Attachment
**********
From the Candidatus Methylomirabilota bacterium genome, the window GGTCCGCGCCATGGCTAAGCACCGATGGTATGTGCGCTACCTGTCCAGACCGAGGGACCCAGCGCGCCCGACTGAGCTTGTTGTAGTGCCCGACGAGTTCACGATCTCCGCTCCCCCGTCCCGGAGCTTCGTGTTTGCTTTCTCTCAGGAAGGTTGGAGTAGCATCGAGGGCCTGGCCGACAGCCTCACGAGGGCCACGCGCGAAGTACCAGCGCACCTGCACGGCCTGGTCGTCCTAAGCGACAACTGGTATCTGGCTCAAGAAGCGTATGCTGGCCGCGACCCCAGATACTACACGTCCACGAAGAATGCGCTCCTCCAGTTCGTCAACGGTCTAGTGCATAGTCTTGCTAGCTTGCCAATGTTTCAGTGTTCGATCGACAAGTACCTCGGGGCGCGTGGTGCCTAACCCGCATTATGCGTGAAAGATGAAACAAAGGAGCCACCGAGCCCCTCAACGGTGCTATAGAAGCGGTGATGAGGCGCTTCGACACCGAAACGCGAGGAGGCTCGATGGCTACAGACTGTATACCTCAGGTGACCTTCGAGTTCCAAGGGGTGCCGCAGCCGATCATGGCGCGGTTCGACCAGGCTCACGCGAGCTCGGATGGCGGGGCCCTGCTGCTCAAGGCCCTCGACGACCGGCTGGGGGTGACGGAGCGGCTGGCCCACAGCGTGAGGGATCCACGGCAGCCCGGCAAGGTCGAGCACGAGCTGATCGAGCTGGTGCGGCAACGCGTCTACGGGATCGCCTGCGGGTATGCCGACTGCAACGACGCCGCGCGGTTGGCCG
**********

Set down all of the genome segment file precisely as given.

From the Candidatus Methylomirabilota bacterium genome, the window GGTCCGCGCCATGGCTAAGCACCGATGGTATGTGCGCTACCTGTCCAGACCGAGGGACCCAGCGCGCCCGACTGAGCTTGTTGTAGTGCCCGACGAGTTCACGATCTCCGCTCCCCCGTCCCGGAGCTTCGTGTTTGCTTTCTCTCAGGAAGGTTGGAGTAGCATCGAGGGCCTGGCCGACAGCCTCACGAGGGCCACGCGCGAAGTACCAGCGCACCTGCACGGCCTGGTCGTCCTAAGCGACAACTGGTATCTGGCTCAAGAAGCGTATGCTGGCCGCGACCCCAGATACTACACGTCCACGAAGAATGCGCTCCTCCAGTTCGTCAACGGTCTAGTGCATAGTCTTGCTAGCTTGCCAATGTTTCAGTGTTCGATCGACAAGTACCTCGGGGCGCGTGGTGCCTAACCCGCATTATGCGTGAAAGATGAAACAAAGGAGCCACCGAGCCCCTCAACGGTGCTATAGAAGCGGTGATGAGGCGCTTCGACACCGAAACGCGAGGAGGCTCGATGGCTACAGACTGTATACCTCAGGTGACCTTCGAGTTCCAAGGGGTGCCGCAGCCGATCATGGCGCGGTTCGACCAGGCTCACGCGAGCTCGGATGGCGGGGCCCTGCTGCTCAAGGCCCTCGACGACCGGCTGGGGGTGACGGAGCGGCTGGCCCACAGCGTGAGGGATCCACGGCAGCCCGGCAAGGTCGAGCACGAGCTGATCGAGCTGGTGCGGCAACGCGTCTACGGGATCGCCTGCGGGTATGCCGACTGCAACGACGCCGCGCGGTTGGCCG